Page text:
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Reports

Thursday, 6 June 2002
--> Mission Beach, Australia

Mark told me I could never do what I was doing in the United States of America. For example, hitchhiking is illegal. And I could easily be arrested for having no money on me also, he told me. “It won’t matter who you are, the American authorities easily jail people who travel without a budget. It’s called vagrancy.”

Geoff is Melissa’s uncle and he is a tour guide who takes people along on tours through the surrounding areas of Mission Beach. Melissa told me about him yesterday and I got really interested in the places he visits. “Why don’t you go along, tomorrow?” she asked.

There I was this morning. After a partly sleepless night because a heavily snoring roommate, I was standing ready at 10am. Together with the American artist Mark Mironov and his German girlfriend Ingrid we got on an unofficial tour through the region. After a quick visit to the supermarket in cane town Tully, Geoff drove us to the Murray Falls, up the Murray River.

In the summertime there’s normally so much water, that entire pieces of land in this area are flooded. “If you are stuck you’ll have to stay at home and enjoy your beers,” Geoff said.

To get to see the waterfalls from above, we walked a 950m long trail straight through the rain forest. And as it was also raining, this was a real rain forest experience to me. But the top of the hill gave us this great view on the falls and the Murray Valley.

Back down again, Geoff prepared coffee at the picnic area – made with natural river water. Water like this can’t be any healthier.

Another big drive later ended up at the Alligator’s Nest. It’s not a nest and there are no alligators in Australia, but that was the peaceful place where two little streams blend together. If the weather would be a bit nicer, we could have been swimming in that clear creek water, but it was just too cloudy today (and I didn’t really want to cough away the next weekend). This was the place where Geoff opened his eskie coolbox and where we had a lunch bite with breadrolls, chicken, pasta salad and pineapple juice.

This was also the place where we had some fine conversations. Mark told me I could never do what I was doing in the United States of America. For example, hitchhiking is illegal. And I could easily be arrested for having no money on me also, he told me.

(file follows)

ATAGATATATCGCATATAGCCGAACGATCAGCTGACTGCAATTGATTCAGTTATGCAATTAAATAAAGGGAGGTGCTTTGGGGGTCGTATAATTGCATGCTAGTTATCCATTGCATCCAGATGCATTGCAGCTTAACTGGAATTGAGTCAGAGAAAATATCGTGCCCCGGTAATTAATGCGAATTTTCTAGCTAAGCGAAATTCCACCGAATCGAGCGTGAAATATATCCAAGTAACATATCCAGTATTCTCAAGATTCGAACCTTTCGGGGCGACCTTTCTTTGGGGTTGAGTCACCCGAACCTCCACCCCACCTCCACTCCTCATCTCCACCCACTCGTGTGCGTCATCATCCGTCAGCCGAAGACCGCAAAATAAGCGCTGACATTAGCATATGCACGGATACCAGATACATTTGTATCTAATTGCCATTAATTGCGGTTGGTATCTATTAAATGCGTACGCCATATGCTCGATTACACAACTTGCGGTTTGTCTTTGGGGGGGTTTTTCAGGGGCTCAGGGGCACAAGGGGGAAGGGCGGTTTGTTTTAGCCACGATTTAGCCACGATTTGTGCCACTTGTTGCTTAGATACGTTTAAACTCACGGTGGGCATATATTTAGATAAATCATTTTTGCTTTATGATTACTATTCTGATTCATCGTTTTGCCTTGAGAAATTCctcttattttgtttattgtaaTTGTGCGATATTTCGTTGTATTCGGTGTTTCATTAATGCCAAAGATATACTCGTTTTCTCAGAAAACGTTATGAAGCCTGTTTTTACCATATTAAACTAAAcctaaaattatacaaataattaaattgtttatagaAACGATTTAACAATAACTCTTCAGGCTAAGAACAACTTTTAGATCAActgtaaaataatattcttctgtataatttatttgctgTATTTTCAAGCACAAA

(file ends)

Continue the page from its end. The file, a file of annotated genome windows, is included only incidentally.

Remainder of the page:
“It won’t matter who you are, the American authorities easily jail people who travel without a budget. It’s called vagrancy.” That surprised me. It seems I’ll have to prepare a lot before even stepping on foot on the American soil. I know the USA is a very tight country with its laws and regulations (what sometimes make me wonder why they still call it the ‘land of the free’), but not to be able to travel the US depending on its people’s hospitality, really would amaze me. Would I need a car sponsor?

Mark talked as a former American, as he spent most of his life outside of the US. He lived in The Netherlands for quite a while, then moved to Sweden and met his girlfriend in Germany.

And of course, we ended talking about America since 9/11 and about how that country became a Fear Factory. “Life is based on being fearful,” Mark explained me. “Life is based on being fearful against anything that they don’t know about. The ‘land of the free’ is a nice Disney-tale. The American media decides what you have to believe.”

“I tell you, 80% of the fear in America is created through the TV. If Americans would stop believing all that (like turn of the TV) and travel a bit more, they’d be much less frightened of the unknown, because they learn more about the world we live in.”

It was as Mark was reading my mind.

“You aren’t free in the US,” Mark laughed, and I understood he could only say that after leaving those states. “It is said on TV, it’s sung in a song and the wind catches the red-white-and-blue flag. But a few looks at life in other countries learned me how everything – I mean everything – in the US is controlled. Freedom my a**!

After this inspiring lunch Geoff took us to El Arish, next to a town on the Bruce Highway, also the name of the oldest pub in Queensland, where we enjoyed a few beers and chatted with the bearded locals. My tan would never be that coloured like theirs, as most of them work in the sugar cane fields.

Half the day had already passed when Geoff dropped us back at Scotty’s Backpackers in Mission Beach again. The sky had cleared up after the rainforest walk, but now it was pouring down again. Not just a little bit, but really tropically hard. It’s not hard to believe that this area is the wettest area in entire Australia.

Mel provided me another ‘free of charge’-meal ticket for tonight, as she had invited me to stay for two days. Great!

I enjoyed a good kangaroo steak for dinner (it tastes just like any other steak) and watched some more World Cup on TV, together with most of the guest of the hostel. In the back of the restaurant the “Hard Banana Bar” is located. It’s a pub which has two pool tables and a little dance floor. The digital video jukebox ruled the atmosphere.

Tonight it was Toga Night and suddenly, while just drinking a beer in a corner, a few ladies surrounded me and packed me in pink bed sheets! The rest of the night happened to be very enjoyable, as I wasn’t the only one walking around like a mummy, what whatever really happened has to stay a secret. Nevertheless I can proudly say that I won the limbo-competition on behalf of the men.

Have pain in back now. Good night Mission Beach!

Ramon.